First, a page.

Last week a daily fantasy sports (DFS) bill passed in the Senate and Assembly in New York, thereby effectively making the bill a law, unless governor Cuomo vetoes it, which is unlikely. The bill legalizes DFS providing it meets the normal gambling concerns about underage and problem gambling. There is also a clause in there requiring honest advertising practices and a list of the professional DFS players that are entered a contest, so that novices will presumably have a better chance by knowing the skill levels of the people they will be competing against. The last two requirements were obviously introduced to appease New York Attorney General Eric Schneiderman, who challenged the legality of DFS in New York and also accused DraftKings and FanDuel of deceptive advertising by suggesting novices had a better chance of winning than they actually do. The most important clause in bill to the state, however is a requirement to pay a 15% tax on gross revenues won by the sites in the state of New York to a maximum of $50,000.
New York is the just one of several states that has introduced legislation to legalize DFS. Colorado, Indiana, Kansas, Maryland, Massachusetts, Mississippi, Missouri, Rhode Island, Tennessee and Virginia have all implemented some sort of law that aims to make DFS legal as a game of skill. In most of those states, as well as in New York, high school and college sports are excluded. This will likely provide a big hit to both FanDuel and DraftKings who make a fortune during March Madness and bowl season but it's a cost of doing business. And more than likely the NCAA will likely object to DFS legalization unless their sports are excluded, since the NCAA has always been concerned about corruption among its athletes who are younger, poorer and more open to cheating than professionals. In fact, it's a safe bet that all DFS sites will voluntarily stop contests on NCAA games if it means legalizing all the professional contests. One other notable requirement in virtually all the states is a tax on gross revenue or some sort of annual licensing fee that allows the DFS sites to offer sports in their jurisdictions. No doubt the states will determine which is more lucrative to maximize revenues to state coffers and will set up the tax/fee accordingly.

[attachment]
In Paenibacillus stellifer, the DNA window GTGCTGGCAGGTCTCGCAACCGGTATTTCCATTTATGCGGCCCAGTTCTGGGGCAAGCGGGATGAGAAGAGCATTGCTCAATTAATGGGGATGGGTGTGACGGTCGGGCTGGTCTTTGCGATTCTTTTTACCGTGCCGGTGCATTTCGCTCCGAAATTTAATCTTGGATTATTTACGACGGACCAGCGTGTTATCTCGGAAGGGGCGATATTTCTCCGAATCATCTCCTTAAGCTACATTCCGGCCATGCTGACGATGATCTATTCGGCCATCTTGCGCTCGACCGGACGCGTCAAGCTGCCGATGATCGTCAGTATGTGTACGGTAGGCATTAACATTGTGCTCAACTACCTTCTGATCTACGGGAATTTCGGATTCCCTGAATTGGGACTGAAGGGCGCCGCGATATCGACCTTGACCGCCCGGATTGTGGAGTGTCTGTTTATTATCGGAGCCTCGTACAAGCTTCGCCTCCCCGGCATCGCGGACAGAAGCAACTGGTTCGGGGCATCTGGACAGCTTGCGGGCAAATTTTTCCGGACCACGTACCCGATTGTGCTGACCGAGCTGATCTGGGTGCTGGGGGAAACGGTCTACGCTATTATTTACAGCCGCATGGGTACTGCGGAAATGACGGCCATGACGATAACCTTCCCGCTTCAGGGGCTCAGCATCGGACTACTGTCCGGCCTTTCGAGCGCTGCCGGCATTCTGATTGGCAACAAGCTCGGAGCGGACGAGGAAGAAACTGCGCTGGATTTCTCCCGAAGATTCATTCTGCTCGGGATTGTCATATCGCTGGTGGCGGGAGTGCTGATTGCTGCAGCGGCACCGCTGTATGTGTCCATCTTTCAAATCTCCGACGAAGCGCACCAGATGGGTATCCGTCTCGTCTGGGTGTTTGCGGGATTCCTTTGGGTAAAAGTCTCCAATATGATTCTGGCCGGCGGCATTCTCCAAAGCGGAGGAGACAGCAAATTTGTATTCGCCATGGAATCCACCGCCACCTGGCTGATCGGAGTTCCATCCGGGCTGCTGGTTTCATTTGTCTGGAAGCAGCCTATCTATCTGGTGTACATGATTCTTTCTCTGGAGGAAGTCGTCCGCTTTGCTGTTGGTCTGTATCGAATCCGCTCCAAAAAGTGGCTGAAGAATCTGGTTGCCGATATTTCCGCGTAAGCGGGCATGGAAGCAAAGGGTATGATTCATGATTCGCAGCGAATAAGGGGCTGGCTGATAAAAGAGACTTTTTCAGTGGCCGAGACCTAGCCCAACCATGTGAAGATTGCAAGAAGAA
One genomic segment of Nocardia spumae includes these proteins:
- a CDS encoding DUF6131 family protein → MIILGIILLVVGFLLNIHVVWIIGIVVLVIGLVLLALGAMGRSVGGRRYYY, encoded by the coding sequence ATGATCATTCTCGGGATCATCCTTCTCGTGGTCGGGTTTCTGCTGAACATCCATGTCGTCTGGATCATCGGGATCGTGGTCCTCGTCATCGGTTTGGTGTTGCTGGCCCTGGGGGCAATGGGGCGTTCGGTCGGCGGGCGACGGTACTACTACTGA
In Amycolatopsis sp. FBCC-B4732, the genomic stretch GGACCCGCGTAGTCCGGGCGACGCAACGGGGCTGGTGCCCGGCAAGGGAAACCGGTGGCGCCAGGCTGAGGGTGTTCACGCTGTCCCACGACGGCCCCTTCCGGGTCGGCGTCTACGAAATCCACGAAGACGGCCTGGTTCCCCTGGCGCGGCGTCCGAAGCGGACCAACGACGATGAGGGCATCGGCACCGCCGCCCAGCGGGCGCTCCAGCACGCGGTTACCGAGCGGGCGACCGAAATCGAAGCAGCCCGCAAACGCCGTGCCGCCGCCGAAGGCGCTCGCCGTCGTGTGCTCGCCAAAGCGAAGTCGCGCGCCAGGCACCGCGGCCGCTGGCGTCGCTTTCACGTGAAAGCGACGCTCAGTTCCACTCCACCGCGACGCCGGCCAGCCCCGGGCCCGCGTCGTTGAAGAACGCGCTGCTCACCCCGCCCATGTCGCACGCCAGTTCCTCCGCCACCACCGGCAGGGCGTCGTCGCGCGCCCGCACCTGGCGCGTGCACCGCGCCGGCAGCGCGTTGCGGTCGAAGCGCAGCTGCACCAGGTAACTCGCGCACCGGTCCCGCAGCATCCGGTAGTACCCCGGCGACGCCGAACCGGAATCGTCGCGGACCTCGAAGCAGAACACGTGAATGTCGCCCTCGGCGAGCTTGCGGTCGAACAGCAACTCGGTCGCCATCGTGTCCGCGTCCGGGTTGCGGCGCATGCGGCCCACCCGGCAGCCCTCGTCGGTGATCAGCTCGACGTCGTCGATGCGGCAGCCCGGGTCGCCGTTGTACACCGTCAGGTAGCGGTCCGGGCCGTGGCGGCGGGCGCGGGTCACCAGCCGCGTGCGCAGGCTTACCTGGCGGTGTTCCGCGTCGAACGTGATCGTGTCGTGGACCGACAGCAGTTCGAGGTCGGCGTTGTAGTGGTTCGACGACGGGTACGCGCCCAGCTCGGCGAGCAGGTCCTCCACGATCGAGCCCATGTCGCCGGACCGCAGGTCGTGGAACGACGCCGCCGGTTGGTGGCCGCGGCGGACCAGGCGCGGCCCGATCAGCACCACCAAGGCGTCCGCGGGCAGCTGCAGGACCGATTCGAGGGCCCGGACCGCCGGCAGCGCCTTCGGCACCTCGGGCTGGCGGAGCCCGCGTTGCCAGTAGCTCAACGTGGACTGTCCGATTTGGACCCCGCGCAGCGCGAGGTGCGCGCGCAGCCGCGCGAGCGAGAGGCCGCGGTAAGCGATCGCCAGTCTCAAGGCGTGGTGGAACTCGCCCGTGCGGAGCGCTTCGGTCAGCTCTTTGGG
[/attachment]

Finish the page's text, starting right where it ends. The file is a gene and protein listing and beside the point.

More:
As for other states, Alabama, California, Connecticut, Florida, Hawaii, Illinois, Kentucky, Michigan, Minnesota, Nebraska, Nevada, New Jersey, New Mexico, Oklahoma, Pennsylvania, South Carolina, Vermont and West Virginia all have bills on the table that could legalize DFS even though Illinois and Nevada stated originally that they believed DFS constitutes illegal gambling, which in turn led FanDuel and DraftKings to withdraw services from those states. And Arizona, Iowa, Louisiana and Washington, which never offered DFS since DraftKings and FanDuel deemed their laws to strict, excluded the product from the outset and now have bills on the table that look at possibly legalizing DFS. That means only 14 states are not currently considering any form of DFS legislation and really only Utah and possibly Alaska are off the table for ever legalizing the product due to their long time anti gambling stance.